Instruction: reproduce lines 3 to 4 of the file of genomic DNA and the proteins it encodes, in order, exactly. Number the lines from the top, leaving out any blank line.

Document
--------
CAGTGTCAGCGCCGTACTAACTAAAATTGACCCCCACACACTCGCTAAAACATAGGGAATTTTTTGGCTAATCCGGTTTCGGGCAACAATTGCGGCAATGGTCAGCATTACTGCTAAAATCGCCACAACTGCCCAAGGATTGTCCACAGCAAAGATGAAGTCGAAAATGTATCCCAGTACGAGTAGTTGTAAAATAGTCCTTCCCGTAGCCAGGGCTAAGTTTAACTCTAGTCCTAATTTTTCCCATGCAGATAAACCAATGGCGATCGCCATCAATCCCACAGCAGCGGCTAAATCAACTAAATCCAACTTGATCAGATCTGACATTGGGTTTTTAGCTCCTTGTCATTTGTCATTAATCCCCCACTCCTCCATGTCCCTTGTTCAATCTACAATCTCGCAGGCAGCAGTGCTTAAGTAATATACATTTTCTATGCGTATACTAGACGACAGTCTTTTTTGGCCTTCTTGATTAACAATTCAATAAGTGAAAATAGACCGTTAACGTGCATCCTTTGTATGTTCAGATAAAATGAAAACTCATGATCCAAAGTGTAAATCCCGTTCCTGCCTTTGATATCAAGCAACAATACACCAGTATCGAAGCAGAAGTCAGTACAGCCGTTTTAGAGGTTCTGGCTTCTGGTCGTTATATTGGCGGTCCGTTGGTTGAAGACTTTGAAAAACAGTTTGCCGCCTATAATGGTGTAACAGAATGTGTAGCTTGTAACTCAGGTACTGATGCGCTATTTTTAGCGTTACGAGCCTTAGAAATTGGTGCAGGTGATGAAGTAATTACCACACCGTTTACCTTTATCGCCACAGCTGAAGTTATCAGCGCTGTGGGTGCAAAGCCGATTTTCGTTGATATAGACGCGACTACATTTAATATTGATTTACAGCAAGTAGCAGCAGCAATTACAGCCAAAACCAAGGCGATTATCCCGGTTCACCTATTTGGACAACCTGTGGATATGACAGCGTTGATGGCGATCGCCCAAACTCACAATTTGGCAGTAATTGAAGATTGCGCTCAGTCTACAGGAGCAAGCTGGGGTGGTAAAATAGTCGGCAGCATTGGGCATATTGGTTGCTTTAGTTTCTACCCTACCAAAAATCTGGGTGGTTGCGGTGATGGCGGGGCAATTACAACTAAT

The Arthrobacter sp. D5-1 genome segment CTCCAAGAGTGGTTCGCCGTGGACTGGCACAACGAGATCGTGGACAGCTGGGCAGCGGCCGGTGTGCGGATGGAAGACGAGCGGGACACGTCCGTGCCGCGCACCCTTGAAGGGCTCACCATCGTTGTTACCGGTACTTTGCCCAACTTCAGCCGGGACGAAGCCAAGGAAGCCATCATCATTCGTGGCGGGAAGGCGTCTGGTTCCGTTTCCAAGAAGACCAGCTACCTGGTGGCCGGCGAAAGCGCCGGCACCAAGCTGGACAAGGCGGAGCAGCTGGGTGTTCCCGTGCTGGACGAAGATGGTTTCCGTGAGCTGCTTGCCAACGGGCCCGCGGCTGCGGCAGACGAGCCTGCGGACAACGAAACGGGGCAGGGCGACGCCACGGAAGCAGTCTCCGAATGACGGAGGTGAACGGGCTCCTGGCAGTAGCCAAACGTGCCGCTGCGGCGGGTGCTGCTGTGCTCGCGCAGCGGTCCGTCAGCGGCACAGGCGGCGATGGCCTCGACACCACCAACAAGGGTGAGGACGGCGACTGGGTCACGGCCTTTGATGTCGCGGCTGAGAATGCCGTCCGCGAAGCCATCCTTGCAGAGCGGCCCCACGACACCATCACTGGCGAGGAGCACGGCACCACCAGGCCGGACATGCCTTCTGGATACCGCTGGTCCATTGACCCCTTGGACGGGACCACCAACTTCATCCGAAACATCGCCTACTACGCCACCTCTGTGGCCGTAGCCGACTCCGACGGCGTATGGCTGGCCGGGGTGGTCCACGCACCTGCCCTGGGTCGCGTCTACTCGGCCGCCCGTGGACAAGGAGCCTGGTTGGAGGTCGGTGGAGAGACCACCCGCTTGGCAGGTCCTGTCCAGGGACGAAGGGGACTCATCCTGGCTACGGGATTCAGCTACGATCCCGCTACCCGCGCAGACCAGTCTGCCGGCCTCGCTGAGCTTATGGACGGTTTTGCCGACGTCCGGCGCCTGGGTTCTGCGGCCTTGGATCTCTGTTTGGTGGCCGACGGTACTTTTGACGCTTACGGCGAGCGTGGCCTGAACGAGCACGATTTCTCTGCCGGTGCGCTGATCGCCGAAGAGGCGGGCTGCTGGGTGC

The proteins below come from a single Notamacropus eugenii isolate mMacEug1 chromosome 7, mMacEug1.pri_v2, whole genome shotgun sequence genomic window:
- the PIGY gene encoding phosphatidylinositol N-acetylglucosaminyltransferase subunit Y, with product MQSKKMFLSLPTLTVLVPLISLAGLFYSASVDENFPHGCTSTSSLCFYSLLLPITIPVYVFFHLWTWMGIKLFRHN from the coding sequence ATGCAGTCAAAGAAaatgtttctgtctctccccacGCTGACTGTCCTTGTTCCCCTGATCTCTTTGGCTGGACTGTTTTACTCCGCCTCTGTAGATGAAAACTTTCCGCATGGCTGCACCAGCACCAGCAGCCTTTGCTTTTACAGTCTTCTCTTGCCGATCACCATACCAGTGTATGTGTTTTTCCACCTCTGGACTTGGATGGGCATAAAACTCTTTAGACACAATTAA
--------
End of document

The proteins below come from a single Notamacropus eugenii isolate mMacEug1 chromosome 7, mMacEug1.pri_v2, whole genome shotgun sequence genomic window:
- the PIGY gene encoding phosphatidylinositol N-acetylglucosaminyltransferase subunit Y, with product MQSKKMFLSLPTLTVLVPLISLAGLFYSASVDENFPHGCTSTSSLCFYSLLLPITIPVYVFFHLWTWMGIKLFRHN from the coding sequence ATGCAGTCAAAGAAaatgtttctgtctctccccacGCTGACTGTCCTTGTTCCCCTGATCTCTTTGGCTGGACTGTTTTACTCCGCCTCTGTAGATGAAAACTTTCCGCATGGCTGCACCAGCACCAGCAGCCTTTGCTTTTACAGTCTTCTCTTGCCGATCACCATACCAGTGTATGTGTTTTTCCACCTCTGGACTTGGATGGGCATAAAACTCTTTAGACACAATTAA